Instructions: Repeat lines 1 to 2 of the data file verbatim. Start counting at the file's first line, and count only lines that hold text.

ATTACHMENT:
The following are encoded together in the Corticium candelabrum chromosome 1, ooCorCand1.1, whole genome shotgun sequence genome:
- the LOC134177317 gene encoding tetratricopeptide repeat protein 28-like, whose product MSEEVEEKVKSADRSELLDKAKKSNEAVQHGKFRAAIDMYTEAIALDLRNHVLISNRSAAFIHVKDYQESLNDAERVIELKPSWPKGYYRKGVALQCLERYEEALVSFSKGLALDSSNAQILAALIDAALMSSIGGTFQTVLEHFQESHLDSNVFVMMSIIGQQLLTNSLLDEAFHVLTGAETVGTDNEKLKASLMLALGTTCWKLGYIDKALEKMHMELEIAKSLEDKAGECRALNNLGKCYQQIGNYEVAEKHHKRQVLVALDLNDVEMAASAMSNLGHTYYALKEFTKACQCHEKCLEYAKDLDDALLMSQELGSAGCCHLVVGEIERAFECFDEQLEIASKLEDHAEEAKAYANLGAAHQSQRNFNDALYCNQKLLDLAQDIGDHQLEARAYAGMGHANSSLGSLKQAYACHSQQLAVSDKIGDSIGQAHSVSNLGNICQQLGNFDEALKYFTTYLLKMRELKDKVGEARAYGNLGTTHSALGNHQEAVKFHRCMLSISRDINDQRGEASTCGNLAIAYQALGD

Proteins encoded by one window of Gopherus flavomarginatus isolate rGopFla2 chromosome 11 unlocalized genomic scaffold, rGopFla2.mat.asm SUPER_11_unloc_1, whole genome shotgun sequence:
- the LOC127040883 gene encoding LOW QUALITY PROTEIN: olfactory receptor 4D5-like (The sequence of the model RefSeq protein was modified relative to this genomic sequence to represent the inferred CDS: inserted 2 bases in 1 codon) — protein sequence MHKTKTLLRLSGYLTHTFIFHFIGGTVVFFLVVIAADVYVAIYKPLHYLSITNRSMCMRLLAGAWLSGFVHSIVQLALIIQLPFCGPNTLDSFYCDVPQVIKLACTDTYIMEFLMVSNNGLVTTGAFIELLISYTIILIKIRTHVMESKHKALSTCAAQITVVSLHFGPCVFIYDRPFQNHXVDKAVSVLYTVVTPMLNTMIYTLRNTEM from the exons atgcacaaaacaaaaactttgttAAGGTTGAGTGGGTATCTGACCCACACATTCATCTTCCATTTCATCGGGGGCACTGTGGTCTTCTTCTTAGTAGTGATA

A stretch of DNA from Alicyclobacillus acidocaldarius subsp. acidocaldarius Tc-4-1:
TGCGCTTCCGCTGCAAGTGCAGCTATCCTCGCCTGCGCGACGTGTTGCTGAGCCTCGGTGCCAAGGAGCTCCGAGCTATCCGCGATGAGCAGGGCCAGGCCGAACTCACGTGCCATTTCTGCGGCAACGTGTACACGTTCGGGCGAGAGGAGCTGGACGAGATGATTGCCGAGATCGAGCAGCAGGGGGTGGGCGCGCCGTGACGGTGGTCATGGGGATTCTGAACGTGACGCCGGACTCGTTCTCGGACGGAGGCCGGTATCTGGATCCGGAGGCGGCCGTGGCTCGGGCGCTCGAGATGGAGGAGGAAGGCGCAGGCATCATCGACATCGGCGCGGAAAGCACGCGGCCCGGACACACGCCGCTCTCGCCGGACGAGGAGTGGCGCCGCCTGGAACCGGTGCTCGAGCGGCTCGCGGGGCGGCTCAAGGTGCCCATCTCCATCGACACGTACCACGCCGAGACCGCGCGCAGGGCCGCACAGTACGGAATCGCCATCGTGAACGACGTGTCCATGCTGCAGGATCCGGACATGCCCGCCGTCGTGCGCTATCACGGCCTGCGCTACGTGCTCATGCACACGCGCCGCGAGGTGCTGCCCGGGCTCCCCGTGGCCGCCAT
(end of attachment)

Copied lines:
The following are encoded together in the Corticium candelabrum chromosome 1, ooCorCand1.1, whole genome shotgun sequence genome:
- the LOC134177317 gene encoding tetratricopeptide repeat protein 28-like, whose product MSEEVEEKVKSADRSELLDKAKKSNEAVQHGKFRAAIDMYTEAIALDLRNHVLISNRSAAFIHVKDYQESLNDAERVIELKPSWPKGYYRKGVALQCLERYEEALVSFSKGLALDSSNAQILAALIDAALMSSIGGTFQTVLEHFQESHLDSNVFVMMSIIGQQLLTNSLLDEAFHVLTGAETVGTDNEKLKASLMLALGTTCWKLGYIDKALEKMHMELEIAKSLEDKAGECRALNNLGKCYQQIGNYEVAEKHHKRQVLVALDLNDVEMAASAMSNLGHTYYALKEFTKACQCHEKCLEYAKDLDDALLMSQELGSAGCCHLVVGEIERAFECFDEQLEIASKLEDHAEEAKAYANLGAAHQSQRNFNDALYCNQKLLDLAQDIGDHQLEARAYAGMGHANSSLGSLKQAYACHSQQLAVSDKIGDSIGQAHSVSNLGNICQQLGNFDEALKYFTTYLLKMRELKDKVGEARAYGNLGTTHSALGNHQEAVKFHRCMLSISRDINDQRGEASTCGNLAIAYQALGD